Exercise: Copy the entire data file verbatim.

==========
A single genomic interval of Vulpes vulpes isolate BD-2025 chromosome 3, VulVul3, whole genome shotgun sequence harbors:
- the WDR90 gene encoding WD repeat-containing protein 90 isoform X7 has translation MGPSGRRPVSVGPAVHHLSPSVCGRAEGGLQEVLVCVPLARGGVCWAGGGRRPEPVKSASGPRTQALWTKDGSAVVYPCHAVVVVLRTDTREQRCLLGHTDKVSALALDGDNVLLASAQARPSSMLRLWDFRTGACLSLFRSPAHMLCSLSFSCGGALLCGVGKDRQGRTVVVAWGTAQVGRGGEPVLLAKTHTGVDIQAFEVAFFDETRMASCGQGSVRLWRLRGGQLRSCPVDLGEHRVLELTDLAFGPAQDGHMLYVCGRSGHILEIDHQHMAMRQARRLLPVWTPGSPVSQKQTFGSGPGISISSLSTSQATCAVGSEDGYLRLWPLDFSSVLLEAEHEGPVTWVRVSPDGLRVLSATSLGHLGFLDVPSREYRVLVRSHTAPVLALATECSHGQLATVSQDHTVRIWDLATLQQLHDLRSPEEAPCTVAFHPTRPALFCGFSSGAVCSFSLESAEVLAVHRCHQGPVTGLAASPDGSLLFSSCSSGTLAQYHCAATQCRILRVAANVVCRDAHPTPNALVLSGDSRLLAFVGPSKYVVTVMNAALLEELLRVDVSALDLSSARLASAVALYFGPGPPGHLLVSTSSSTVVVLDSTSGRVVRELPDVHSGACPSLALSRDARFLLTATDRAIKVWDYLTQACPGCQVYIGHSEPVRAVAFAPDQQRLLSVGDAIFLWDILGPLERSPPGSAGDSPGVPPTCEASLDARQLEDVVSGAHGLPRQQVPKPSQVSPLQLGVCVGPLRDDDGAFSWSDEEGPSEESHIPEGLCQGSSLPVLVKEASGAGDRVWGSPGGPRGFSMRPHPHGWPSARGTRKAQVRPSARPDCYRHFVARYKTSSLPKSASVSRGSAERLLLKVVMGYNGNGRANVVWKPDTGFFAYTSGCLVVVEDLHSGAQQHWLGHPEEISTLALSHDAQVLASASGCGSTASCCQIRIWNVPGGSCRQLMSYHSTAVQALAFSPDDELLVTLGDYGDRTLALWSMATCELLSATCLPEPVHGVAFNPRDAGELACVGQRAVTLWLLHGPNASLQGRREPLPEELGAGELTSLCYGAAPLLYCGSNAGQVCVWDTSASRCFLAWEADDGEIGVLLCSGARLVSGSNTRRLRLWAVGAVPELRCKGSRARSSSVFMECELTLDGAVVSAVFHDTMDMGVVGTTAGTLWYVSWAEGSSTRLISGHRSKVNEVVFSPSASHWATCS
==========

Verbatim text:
A single genomic interval of Vulpes vulpes isolate BD-2025 chromosome 3, VulVul3, whole genome shotgun sequence harbors:
- the WDR90 gene encoding WD repeat-containing protein 90 isoform X7 has translation MGPSGRRPVSVGPAVHHLSPSVCGRAEGGLQEVLVCVPLARGGVCWAGGGRRPEPVKSASGPRTQALWTKDGSAVVYPCHAVVVVLRTDTREQRCLLGHTDKVSALALDGDNVLLASAQARPSSMLRLWDFRTGACLSLFRSPAHMLCSLSFSCGGALLCGVGKDRQGRTVVVAWGTAQVGRGGEPVLLAKTHTGVDIQAFEVAFFDETRMASCGQGSVRLWRLRGGQLRSCPVDLGEHRVLELTDLAFGPAQDGHMLYVCGRSGHILEIDHQHMAMRQARRLLPVWTPGSPVSQKQTFGSGPGISISSLSTSQATCAVGSEDGYLRLWPLDFSSVLLEAEHEGPVTWVRVSPDGLRVLSATSLGHLGFLDVPSREYRVLVRSHTAPVLALATECSHGQLATVSQDHTVRIWDLATLQQLHDLRSPEEAPCTVAFHPTRPALFCGFSSGAVCSFSLESAEVLAVHRCHQGPVTGLAASPDGSLLFSSCSSGTLAQYHCAATQCRILRVAANVVCRDAHPTPNALVLSGDSRLLAFVGPSKYVVTVMNAALLEELLRVDVSALDLSSARLASAVALYFGPGPPGHLLVSTSSSTVVVLDSTSGRVVRELPDVHSGACPSLALSRDARFLLTATDRAIKVWDYLTQACPGCQVYIGHSEPVRAVAFAPDQQRLLSVGDAIFLWDILGPLERSPPGSAGDSPGVPPTCEASLDARQLEDVVSGAHGLPRQQVPKPSQVSPLQLGVCVGPLRDDDGAFSWSDEEGPSEESHIPEGLCQGSSLPVLVKEASGAGDRVWGSPGGPRGFSMRPHPHGWPSARGTRKAQVRPSARPDCYRHFVARYKTSSLPKSASVSRGSAERLLLKVVMGYNGNGRANVVWKPDTGFFAYTSGCLVVVEDLHSGAQQHWLGHPEEISTLALSHDAQVLASASGCGSTASCCQIRIWNVPGGSCRQLMSYHSTAVQALAFSPDDELLVTLGDYGDRTLALWSMATCELLSATCLPEPVHGVAFNPRDAGELACVGQRAVTLWLLHGPNASLQGRREPLPEELGAGELTSLCYGAAPLLYCGSNAGQVCVWDTSASRCFLAWEADDGEIGVLLCSGARLVSGSNTRRLRLWAVGAVPELRCKGSRARSSSVFMECELTLDGAVVSAVFHDTMDMGVVGTTAGTLWYVSWAEGSSTRLISGHRSKVNEVVFSPSASHWATCS